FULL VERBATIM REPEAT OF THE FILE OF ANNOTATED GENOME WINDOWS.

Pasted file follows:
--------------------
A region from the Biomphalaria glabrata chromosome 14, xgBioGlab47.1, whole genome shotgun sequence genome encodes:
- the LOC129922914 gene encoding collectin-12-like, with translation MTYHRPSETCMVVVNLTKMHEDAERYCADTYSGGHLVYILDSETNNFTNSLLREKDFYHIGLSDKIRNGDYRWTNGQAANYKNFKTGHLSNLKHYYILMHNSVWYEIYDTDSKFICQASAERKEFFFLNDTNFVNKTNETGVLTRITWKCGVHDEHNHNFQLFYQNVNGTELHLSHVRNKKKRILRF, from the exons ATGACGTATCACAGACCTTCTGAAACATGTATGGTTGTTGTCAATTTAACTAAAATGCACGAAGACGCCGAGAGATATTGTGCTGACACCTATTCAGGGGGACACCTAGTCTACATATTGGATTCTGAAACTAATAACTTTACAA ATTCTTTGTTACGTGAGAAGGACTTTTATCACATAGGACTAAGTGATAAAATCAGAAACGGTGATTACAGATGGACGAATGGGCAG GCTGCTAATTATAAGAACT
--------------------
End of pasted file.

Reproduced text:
A region from the Biomphalaria glabrata chromosome 14, xgBioGlab47.1, whole genome shotgun sequence genome encodes:
- the LOC129922914 gene encoding collectin-12-like, with translation MTYHRPSETCMVVVNLTKMHEDAERYCADTYSGGHLVYILDSETNNFTNSLLREKDFYHIGLSDKIRNGDYRWTNGQAANYKNFKTGHLSNLKHYYILMHNSVWYEIYDTDSKFICQASAERKEFFFLNDTNFVNKTNETGVLTRITWKCGVHDEHNHNFQLFYQNVNGTELHLSHVRNKKKRILRF, from the exons ATGACGTATCACAGACCTTCTGAAACATGTATGGTTGTTGTCAATTTAACTAAAATGCACGAAGACGCCGAGAGATATTGTGCTGACACCTATTCAGGGGGACACCTAGTCTACATATTGGATTCTGAAACTAATAACTTTACAA ATTCTTTGTTACGTGAGAAGGACTTTTATCACATAGGACTAAGTGATAAAATCAGAAACGGTGATTACAGATGGACGAATGGGCAG GCTGCTAATTATAAGAACT